Book Image

Learning Network Forensics

By : Samir Datt
Book Image

Learning Network Forensics

By: Samir Datt

Overview of this book

We live in a highly networked world. Every digital device—phone, tablet, or computer is connected to each other, in one way or another. In this new age of connected networks, there is network crime. Network forensics is the brave new frontier of digital investigation and information security professionals to extend their abilities to catch miscreants on the network. The book starts with an introduction to the world of network forensics and investigations. You will begin by getting an understanding of how to gather both physical and virtual evidence, intercepting and analyzing network data, wireless data packets, investigating intrusions, and so on. You will further explore the technology, tools, and investigating methods using malware forensics, network tunneling, and behaviors. By the end of the book, you will gain a complete understanding of how to successfully close a case.
Table of Contents (17 chapters)
Learning Network Forensics
About the Author
About the Reviewers

Packet sniffing and analysis using Wireshark

In the previous chapter, we discussed how to install Wireshark on our computers.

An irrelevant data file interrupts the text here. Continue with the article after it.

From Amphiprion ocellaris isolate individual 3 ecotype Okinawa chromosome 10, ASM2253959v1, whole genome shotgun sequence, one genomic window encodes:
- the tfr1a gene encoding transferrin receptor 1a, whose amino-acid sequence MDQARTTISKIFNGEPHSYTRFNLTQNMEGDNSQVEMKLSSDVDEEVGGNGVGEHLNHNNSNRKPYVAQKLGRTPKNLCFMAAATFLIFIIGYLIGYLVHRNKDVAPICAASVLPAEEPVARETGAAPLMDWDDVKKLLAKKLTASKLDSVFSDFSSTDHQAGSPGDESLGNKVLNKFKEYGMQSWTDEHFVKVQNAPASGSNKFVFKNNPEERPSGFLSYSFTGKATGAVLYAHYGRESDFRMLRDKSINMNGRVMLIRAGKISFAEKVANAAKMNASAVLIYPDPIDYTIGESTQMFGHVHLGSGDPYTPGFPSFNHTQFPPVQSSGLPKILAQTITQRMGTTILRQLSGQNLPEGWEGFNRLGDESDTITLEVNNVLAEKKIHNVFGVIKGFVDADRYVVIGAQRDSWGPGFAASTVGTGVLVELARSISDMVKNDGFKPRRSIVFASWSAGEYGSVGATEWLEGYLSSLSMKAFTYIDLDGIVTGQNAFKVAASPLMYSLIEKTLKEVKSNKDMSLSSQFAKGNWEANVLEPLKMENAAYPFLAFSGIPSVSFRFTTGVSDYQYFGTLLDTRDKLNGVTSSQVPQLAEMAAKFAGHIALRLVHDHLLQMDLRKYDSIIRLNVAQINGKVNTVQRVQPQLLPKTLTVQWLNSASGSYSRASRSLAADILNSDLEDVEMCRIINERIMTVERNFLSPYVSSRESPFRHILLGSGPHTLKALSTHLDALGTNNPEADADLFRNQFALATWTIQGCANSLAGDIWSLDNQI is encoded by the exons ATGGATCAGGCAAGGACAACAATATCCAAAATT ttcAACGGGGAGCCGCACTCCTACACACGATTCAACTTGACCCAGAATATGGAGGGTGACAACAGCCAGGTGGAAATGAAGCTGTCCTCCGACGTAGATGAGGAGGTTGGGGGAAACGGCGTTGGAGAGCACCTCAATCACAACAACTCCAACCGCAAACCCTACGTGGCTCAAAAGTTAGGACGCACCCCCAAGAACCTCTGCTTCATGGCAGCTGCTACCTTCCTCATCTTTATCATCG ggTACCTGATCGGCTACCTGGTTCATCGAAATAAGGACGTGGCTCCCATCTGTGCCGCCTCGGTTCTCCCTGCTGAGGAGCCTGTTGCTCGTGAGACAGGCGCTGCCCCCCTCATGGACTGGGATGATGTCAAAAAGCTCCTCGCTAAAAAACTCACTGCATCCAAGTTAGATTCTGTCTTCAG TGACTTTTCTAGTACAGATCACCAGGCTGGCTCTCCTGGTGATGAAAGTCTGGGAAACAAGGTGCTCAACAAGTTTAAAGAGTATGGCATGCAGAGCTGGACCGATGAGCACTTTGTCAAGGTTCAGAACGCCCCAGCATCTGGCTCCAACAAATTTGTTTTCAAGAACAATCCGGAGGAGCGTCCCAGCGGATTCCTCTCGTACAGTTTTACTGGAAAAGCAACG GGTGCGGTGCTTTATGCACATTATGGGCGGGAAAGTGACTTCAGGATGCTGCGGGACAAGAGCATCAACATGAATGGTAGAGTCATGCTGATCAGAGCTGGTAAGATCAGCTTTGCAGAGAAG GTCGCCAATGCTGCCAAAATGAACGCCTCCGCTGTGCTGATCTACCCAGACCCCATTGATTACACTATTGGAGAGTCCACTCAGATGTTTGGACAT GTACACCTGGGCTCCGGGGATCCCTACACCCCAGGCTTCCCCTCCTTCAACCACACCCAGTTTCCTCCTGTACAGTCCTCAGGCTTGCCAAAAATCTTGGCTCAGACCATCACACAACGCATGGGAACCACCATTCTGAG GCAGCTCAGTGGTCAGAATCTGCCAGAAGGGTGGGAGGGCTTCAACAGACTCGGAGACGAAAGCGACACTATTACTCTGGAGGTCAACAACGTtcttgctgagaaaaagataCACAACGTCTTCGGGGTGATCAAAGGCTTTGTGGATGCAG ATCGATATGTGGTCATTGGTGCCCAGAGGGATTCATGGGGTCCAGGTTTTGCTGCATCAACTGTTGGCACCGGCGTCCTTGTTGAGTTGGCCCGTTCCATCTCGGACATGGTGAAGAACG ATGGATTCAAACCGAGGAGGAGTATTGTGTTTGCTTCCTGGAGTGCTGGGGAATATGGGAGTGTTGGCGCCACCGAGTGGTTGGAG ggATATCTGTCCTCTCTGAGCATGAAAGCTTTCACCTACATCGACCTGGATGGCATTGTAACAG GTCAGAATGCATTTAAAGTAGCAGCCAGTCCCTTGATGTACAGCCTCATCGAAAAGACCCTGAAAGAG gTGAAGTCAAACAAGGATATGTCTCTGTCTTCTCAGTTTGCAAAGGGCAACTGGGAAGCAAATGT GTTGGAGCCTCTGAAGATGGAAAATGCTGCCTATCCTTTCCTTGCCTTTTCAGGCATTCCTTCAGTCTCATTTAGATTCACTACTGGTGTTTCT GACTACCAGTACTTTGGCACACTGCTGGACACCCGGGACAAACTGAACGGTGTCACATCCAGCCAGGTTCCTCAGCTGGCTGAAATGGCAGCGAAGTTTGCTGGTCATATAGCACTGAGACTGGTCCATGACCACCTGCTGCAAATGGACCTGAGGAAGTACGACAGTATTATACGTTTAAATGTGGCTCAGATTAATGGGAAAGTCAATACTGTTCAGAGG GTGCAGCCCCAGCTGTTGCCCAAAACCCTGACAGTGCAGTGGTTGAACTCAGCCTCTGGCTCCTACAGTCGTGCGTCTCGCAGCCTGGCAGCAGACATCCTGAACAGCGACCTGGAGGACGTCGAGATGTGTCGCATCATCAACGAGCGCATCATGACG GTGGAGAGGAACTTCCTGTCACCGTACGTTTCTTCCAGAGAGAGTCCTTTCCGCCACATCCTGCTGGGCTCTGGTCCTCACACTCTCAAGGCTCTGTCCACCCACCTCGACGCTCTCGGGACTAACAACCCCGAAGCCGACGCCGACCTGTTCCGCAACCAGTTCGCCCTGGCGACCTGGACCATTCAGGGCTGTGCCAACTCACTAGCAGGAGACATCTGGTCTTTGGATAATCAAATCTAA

Let's take a quick look at the Wireshark interface:

As we can see, the interface is quite intuitive. Once a few basic decisions, as outlined in the previous chapter (such as the selection of interface to capture from) have been made, the capture operation is initiated.

Once the capture operation begins, the interface looks similar to the following screenshot:

Packet List pane

Each row in the preceding screenshot represents a packet captured by Wireshark.

When one of the rows/packets is highlighted and right-clicked, we can see the TCP stream for the in-depth detail about its contents, as shown in the following screenshot:

Another cool thing that you can get Wireshark to do is to resolve the IP addresses to real-world human-readable domains using Address Resolution, as shown in the following screenshot:

The Wireshark main window is broadly divided into three distinct areas...